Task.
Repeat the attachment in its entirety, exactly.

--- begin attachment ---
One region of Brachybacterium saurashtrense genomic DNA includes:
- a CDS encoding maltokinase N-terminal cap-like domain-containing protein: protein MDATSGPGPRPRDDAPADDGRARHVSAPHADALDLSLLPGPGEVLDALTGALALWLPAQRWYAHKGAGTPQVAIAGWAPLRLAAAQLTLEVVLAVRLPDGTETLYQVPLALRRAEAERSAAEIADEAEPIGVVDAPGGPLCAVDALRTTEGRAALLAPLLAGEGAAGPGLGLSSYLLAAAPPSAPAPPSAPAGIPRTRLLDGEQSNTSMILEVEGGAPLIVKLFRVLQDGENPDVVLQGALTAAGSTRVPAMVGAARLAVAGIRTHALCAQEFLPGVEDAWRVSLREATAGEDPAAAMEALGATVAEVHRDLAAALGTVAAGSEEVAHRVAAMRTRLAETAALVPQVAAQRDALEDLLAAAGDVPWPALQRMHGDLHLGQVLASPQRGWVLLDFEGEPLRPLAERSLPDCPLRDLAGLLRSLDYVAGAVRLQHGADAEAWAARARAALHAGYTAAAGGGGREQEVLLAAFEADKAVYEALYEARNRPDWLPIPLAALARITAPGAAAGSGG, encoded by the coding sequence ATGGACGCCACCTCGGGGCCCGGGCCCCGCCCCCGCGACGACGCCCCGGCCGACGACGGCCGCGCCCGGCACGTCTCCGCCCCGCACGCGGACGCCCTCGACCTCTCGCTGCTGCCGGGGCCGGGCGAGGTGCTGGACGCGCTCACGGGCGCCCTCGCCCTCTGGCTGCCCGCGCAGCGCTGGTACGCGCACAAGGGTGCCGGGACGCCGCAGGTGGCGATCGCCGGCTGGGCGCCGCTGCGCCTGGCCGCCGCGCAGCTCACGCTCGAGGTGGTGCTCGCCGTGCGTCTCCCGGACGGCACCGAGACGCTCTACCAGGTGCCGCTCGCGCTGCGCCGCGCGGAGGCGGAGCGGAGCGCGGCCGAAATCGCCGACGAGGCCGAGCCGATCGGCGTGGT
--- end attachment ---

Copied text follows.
One region of Brachybacterium saurashtrense genomic DNA includes:
- a CDS encoding maltokinase N-terminal cap-like domain-containing protein: protein MDATSGPGPRPRDDAPADDGRARHVSAPHADALDLSLLPGPGEVLDALTGALALWLPAQRWYAHKGAGTPQVAIAGWAPLRLAAAQLTLEVVLAVRLPDGTETLYQVPLALRRAEAERSAAEIADEAEPIGVVDAPGGPLCAVDALRTTEGRAALLAPLLAGEGAAGPGLGLSSYLLAAAPPSAPAPPSAPAGIPRTRLLDGEQSNTSMILEVEGGAPLIVKLFRVLQDGENPDVVLQGALTAAGSTRVPAMVGAARLAVAGIRTHALCAQEFLPGVEDAWRVSLREATAGEDPAAAMEALGATVAEVHRDLAAALGTVAAGSEEVAHRVAAMRTRLAETAALVPQVAAQRDALEDLLAAAGDVPWPALQRMHGDLHLGQVLASPQRGWVLLDFEGEPLRPLAERSLPDCPLRDLAGLLRSLDYVAGAVRLQHGADAEAWAARARAALHAGYTAAAGGGGREQEVLLAAFEADKAVYEALYEARNRPDWLPIPLAALARITAPGAAAGSGG, encoded by the coding sequence ATGGACGCCACCTCGGGGCCCGGGCCCCGCCCCCGCGACGACGCCCCGGCCGACGACGGCCGCGCCCGGCACGTCTCCGCCCCGCACGCGGACGCCCTCGACCTCTCGCTGCTGCCGGGGCCGGGCGAGGTGCTGGACGCGCTCACGGGCGCCCTCGCCCTCTGGCTGCCCGCGCAGCGCTGGTACGCGCACAAGGGTGCCGGGACGCCGCAGGTGGCGATCGCCGGCTGGGCGCCGCTGCGCCTGGCCGCCGCGCAGCTCACGCTCGAGGTGGTGCTCGCCGTGCGTCTCCCGGACGGCACCGAGACGCTCTACCAGGTGCCGCTCGCGCTGCGCCGCGCGGAGGCGGAGCGGAGCGCGGCCGAAATCGCCGACGAGGCCGAGCCGATCGGCGTGGT